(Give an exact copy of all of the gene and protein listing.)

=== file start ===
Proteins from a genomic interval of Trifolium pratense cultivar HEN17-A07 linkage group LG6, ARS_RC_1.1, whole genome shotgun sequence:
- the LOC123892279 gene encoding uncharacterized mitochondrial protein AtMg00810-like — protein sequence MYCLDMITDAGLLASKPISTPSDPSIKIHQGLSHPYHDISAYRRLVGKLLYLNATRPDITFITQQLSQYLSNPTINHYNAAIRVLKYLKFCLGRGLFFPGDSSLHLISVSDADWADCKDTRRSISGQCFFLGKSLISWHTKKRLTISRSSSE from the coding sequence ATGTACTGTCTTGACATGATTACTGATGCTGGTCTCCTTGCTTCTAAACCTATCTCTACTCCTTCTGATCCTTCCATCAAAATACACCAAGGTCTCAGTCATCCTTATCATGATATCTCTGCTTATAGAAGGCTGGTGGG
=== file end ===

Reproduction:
Proteins from a genomic interval of Trifolium pratense cultivar HEN17-A07 linkage group LG6, ARS_RC_1.1, whole genome shotgun sequence:
- the LOC123892279 gene encoding uncharacterized mitochondrial protein AtMg00810-like — protein sequence MYCLDMITDAGLLASKPISTPSDPSIKIHQGLSHPYHDISAYRRLVGKLLYLNATRPDITFITQQLSQYLSNPTINHYNAAIRVLKYLKFCLGRGLFFPGDSSLHLISVSDADWADCKDTRRSISGQCFFLGKSLISWHTKKRLTISRSSSE from the coding sequence ATGTACTGTCTTGACATGATTACTGATGCTGGTCTCCTTGCTTCTAAACCTATCTCTACTCCTTCTGATCCTTCCATCAAAATACACCAAGGTCTCAGTCATCCTTATCATGATATCTCTGCTTATAGAAGGCTGGTGGG